Exploring The “Jurassic World” Franchise’s Uncanny Knack Of Making Money

Jurassic World was a terrible film yet broke box office records. Its sequel, even worse than its predecessor, enjoyed similar success. Together they’ve spawned a third entry which will enter cinemas in 2021. The cash cow is on the charge. But how is the franchise doing it? What is the appeal?

Jurassic World review - Top 10 Films

The simply answer is: Chris Pratt. He is a bona fide star boasting huge box office appeal. His stock continues to rise and with the excellent Guardians of the Galaxy films giving him a platform to showcase that easy-on-the eye charisma, the Hollywood hero is a favourite of men, women and children.

And that’s the other reason why Jurassic World and its sequel have taken a massive chunk of commercial revenue in cinemas: availability. These action films might feature dinosaurs ripping people apart but it’s “family-friendly” stuff didn’t you know. Mum, dad and the kids can head off to their local multiplex, buy a bunch of tickets and add a handful of sales to the franchise’s takings in a single trip.

Wired.com, which asked the same question about the franchise’s popularity, came to the conclusion it’s because of a sort of inherent fascination with dinosaurs. There’s also the premium price paid by many for 3D exhibition.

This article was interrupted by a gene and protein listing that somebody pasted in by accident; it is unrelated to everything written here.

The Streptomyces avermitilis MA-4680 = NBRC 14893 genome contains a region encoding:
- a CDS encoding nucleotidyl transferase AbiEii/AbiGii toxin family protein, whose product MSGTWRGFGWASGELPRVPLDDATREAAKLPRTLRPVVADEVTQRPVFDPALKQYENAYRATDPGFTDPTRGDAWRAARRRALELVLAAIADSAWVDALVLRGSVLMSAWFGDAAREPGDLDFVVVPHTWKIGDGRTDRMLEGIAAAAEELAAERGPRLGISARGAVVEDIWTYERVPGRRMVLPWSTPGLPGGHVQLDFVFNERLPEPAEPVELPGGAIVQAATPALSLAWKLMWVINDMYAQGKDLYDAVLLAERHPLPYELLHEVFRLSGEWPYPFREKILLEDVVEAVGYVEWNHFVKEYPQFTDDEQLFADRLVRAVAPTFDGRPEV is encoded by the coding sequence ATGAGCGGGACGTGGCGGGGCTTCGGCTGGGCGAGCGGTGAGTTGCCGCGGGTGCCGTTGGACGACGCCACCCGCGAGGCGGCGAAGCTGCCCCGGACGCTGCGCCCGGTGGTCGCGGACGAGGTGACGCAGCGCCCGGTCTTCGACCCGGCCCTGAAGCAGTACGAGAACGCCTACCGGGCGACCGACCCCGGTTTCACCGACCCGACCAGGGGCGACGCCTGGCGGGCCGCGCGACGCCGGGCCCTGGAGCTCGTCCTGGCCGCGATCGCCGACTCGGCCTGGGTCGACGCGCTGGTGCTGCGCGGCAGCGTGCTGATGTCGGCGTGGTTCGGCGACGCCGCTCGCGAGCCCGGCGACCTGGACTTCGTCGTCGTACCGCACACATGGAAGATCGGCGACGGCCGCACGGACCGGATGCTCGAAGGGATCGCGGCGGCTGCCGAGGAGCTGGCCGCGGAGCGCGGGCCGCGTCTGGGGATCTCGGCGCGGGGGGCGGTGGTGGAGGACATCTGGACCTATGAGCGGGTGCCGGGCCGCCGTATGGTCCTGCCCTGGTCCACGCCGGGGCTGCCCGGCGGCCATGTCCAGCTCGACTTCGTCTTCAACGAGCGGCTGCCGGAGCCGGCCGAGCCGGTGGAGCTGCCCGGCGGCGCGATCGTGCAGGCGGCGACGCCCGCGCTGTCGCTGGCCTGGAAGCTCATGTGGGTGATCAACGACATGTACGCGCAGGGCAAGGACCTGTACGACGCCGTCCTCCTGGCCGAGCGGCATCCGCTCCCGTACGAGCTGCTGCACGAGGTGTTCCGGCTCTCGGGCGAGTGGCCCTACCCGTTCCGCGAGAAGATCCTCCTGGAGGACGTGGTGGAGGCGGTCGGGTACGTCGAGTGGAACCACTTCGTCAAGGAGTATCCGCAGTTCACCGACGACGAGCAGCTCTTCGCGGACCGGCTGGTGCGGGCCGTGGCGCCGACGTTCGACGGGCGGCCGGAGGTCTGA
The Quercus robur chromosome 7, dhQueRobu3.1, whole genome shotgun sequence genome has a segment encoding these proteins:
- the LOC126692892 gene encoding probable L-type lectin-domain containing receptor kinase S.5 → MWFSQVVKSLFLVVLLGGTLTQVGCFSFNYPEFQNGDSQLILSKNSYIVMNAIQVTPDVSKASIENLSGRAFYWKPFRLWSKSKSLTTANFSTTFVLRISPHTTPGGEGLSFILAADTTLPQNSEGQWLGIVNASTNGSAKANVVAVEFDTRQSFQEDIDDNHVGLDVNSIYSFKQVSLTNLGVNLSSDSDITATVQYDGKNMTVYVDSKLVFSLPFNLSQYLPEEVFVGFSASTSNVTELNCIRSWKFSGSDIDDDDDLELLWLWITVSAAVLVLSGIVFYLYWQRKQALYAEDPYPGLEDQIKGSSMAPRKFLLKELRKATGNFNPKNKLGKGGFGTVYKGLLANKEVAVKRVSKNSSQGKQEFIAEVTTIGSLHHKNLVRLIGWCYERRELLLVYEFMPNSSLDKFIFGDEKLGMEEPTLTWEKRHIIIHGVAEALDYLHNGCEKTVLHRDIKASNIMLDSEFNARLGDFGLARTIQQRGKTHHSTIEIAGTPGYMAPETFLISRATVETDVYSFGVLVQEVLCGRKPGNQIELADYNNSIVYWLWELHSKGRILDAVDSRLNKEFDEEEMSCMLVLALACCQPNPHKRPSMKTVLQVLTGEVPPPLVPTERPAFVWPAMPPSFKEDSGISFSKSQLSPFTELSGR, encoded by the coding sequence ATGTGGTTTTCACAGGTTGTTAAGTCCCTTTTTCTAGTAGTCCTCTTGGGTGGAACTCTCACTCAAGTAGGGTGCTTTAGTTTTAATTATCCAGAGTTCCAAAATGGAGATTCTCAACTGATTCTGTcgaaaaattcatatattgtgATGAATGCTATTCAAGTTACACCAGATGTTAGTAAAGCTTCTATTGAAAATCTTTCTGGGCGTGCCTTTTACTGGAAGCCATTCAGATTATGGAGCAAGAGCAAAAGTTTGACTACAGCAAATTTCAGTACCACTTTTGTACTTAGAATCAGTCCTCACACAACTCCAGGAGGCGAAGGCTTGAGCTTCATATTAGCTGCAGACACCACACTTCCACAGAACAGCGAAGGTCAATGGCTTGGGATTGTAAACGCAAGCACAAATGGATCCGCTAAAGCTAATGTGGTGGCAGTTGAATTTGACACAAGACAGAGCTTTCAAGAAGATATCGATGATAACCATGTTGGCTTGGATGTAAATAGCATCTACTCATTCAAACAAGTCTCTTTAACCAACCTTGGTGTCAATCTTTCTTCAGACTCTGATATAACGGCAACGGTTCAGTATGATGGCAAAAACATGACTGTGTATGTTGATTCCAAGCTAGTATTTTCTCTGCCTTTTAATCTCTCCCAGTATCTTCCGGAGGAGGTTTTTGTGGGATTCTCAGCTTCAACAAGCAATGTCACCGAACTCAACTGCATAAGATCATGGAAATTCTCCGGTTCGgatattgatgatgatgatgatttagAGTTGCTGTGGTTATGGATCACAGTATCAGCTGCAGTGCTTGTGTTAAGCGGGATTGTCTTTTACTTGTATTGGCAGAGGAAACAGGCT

The BBC felt its commercial explosion was partly nostalgia (as older audiences remembered what it was like seeing Jurassic Park back in the mid 1990s) as well as opening in China, one of the biggest markets but one which has a strict quota on the number of foreign films screened, at the same time as its debut in the United States.

Its success has transcended the big screen – much like Steven Spielberg’s original – by becoming a part of pop culture. There was the Waterloo Station takeover in London, a popular hardback book with the bells and whistles of augmented reality, the Jurassic Wold Evolution video game, and a bunch of official merchandise including toys, clothes and even a drone. And unsurprisingly, the blockbuster action-adventure has become one of The Pogg’s top ten movie slots games.

Does it matter if the films themselves are rather hollow and uninspired? Not really if they’re built around Pratt’s quirky machismo, dashing good looks and one-liners and, when things begin to get dull, the introduction of lots of things that go crash, bang, wallop.

Even the positive reviews of Jurassic World like Christopher Orr’s in The Atlantic spoke about limiting your expectations while Joey Keogh, writing for Wicked Horror, praised it for being dumb. Conversely, J.R. Jones of the Chicago Reader found little to compliment, saying “The characters are all paper-thin, but that doesn’t matter because their sole purpose is to get chomped.”

But like Anthony Lane wrote in the New Yorker, there’s “plenty here to divert”. These films move at such a rate of knots there’s no time to think about how cumbersome it all is. Sadly, Jurassic World and its follow-up are examples of how canny modern Hollywood is at playing the commercial game with substandard product and winning.

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Rory Fish has loved movies since he can remember. If he was to put together an "all time" top 10 of absolute favourites it would have to include North By Northwest, 12 Angry Men and Sunset Boulevard.

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